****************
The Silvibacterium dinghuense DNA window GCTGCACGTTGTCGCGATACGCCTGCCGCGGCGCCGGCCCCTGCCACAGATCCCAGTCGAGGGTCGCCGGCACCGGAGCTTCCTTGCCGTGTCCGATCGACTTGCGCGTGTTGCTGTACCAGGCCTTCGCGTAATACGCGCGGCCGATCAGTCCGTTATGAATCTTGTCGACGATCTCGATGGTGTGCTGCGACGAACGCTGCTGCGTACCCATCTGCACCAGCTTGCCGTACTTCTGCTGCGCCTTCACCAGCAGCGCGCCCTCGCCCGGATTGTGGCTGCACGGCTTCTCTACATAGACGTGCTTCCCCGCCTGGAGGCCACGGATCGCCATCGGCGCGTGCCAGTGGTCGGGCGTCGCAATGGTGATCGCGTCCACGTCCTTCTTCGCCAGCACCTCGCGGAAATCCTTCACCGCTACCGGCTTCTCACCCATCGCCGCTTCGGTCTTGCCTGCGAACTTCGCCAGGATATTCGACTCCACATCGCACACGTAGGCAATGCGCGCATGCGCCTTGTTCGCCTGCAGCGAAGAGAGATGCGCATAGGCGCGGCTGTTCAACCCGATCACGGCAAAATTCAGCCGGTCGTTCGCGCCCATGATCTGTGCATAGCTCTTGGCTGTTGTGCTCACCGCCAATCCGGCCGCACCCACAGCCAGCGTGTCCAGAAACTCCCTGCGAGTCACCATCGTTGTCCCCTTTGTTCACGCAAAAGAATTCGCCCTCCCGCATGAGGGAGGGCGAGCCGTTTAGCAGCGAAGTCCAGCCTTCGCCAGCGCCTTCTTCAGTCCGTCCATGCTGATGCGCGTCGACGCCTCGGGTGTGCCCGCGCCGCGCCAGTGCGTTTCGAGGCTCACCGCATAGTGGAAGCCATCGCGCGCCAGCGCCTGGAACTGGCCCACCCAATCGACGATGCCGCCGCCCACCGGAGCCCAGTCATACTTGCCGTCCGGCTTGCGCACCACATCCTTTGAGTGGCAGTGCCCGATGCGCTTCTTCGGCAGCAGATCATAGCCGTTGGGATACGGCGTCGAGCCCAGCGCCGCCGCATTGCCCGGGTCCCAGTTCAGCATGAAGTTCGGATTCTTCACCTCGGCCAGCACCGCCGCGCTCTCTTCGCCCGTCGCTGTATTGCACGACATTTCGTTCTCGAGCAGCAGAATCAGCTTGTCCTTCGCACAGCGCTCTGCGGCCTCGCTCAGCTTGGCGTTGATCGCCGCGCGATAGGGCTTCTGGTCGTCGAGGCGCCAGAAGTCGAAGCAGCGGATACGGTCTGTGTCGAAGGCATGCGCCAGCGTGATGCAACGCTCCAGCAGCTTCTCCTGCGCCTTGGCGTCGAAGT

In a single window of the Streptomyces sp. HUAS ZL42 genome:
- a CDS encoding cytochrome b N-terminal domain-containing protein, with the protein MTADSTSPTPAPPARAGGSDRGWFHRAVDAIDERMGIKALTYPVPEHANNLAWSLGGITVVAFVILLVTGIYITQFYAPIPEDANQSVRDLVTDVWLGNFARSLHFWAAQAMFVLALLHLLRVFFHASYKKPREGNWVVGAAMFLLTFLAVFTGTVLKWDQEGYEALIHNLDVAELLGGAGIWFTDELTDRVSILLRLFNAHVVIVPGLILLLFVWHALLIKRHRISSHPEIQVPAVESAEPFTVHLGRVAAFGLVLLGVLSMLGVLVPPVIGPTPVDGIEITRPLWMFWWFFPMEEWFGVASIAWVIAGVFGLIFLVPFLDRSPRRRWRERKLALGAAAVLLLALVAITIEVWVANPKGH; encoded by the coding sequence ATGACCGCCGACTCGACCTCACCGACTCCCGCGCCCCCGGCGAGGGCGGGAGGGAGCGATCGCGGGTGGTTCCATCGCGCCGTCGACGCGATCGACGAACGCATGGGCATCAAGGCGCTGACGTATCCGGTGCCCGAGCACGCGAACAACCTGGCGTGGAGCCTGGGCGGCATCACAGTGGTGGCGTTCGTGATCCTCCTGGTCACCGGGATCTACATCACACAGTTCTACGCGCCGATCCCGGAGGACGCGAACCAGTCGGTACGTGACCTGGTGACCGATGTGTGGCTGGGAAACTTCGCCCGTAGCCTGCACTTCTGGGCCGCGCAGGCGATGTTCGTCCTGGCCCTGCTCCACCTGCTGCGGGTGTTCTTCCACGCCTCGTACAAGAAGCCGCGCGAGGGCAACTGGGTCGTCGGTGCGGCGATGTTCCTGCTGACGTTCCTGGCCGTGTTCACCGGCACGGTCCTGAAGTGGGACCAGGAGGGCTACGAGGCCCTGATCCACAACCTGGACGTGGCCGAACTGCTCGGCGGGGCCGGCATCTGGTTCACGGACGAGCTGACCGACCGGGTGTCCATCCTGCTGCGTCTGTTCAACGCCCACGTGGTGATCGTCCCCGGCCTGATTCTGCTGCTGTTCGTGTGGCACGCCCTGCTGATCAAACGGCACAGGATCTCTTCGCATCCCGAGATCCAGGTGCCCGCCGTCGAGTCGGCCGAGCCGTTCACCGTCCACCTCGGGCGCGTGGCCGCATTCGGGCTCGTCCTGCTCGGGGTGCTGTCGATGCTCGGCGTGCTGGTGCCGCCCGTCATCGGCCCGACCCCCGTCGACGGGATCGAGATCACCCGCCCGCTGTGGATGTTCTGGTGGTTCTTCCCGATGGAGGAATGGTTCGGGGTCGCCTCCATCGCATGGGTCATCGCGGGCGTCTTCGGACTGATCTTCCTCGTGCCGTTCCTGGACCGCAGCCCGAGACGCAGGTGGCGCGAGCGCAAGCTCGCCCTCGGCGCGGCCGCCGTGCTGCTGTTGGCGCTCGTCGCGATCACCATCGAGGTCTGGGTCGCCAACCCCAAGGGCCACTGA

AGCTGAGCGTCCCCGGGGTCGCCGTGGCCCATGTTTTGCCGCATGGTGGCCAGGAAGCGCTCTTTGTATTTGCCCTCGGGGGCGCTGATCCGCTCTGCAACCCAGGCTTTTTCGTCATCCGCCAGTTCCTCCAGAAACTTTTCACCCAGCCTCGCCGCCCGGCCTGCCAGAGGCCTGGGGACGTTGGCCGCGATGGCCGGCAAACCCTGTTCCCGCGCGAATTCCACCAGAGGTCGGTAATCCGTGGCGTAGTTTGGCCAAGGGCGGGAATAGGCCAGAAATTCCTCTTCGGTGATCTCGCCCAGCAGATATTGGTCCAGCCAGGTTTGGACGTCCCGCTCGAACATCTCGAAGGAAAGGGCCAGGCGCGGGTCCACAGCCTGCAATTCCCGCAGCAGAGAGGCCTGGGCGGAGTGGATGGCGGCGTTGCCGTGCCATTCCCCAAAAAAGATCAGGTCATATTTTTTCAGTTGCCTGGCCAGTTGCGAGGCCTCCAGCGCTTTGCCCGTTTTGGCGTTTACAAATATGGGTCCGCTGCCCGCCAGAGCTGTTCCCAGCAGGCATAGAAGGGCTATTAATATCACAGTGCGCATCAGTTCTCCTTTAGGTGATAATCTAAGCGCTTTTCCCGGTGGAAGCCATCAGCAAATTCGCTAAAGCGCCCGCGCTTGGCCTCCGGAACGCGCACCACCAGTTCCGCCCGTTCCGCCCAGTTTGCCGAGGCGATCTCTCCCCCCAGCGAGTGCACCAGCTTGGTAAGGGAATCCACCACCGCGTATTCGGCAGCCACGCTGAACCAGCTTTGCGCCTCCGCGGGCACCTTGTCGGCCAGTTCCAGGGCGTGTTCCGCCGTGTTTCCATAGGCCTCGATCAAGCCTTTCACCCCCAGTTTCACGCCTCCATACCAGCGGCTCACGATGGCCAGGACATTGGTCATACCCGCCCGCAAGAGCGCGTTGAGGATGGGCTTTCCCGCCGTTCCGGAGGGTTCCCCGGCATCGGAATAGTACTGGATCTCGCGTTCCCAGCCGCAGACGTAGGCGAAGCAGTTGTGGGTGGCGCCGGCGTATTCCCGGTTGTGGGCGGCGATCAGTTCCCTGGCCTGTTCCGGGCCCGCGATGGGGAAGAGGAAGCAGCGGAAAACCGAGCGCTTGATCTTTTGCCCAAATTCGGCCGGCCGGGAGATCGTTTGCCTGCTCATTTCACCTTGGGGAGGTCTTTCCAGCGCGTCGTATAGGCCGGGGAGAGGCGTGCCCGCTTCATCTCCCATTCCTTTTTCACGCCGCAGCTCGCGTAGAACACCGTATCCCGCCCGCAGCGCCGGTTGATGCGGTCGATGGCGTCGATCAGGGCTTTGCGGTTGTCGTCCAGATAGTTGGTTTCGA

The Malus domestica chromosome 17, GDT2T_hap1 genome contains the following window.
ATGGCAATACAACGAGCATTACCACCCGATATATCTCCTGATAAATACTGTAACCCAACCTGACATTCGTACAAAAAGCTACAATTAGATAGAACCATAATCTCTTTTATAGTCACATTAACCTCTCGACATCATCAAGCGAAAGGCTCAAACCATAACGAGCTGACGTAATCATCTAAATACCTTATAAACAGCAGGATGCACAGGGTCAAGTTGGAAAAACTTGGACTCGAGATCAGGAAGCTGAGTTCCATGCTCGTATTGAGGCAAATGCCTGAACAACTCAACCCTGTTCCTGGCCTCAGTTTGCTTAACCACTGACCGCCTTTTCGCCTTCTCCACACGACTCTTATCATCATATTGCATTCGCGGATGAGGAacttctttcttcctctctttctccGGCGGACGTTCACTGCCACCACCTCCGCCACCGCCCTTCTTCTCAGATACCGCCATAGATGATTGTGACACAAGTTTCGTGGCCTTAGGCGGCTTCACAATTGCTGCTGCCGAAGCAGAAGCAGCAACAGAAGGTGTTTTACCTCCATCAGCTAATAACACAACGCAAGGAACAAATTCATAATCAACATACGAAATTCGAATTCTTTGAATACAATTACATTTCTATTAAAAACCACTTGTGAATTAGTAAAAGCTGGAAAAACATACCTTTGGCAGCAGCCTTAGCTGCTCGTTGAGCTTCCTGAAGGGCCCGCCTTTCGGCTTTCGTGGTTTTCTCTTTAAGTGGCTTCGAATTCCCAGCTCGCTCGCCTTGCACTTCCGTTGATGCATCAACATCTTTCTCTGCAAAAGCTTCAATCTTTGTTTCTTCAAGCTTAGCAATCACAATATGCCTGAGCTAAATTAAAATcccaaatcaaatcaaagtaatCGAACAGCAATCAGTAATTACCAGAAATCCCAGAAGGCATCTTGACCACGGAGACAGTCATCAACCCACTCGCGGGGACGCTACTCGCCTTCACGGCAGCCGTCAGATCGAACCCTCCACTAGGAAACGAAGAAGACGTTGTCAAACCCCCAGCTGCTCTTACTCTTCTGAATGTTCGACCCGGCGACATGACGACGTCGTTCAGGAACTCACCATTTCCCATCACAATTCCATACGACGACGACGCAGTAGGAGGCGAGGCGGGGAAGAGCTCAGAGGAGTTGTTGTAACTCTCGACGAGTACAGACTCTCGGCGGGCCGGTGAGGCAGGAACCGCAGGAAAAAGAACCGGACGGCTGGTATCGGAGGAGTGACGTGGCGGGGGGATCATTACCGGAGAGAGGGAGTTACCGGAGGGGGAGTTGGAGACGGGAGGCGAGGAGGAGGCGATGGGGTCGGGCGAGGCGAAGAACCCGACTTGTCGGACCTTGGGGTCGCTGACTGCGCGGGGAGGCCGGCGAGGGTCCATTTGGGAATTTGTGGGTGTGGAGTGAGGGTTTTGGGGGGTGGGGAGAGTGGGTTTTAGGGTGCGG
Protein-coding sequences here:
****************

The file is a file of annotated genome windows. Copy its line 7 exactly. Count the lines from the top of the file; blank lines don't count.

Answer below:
Protein-coding sequences here: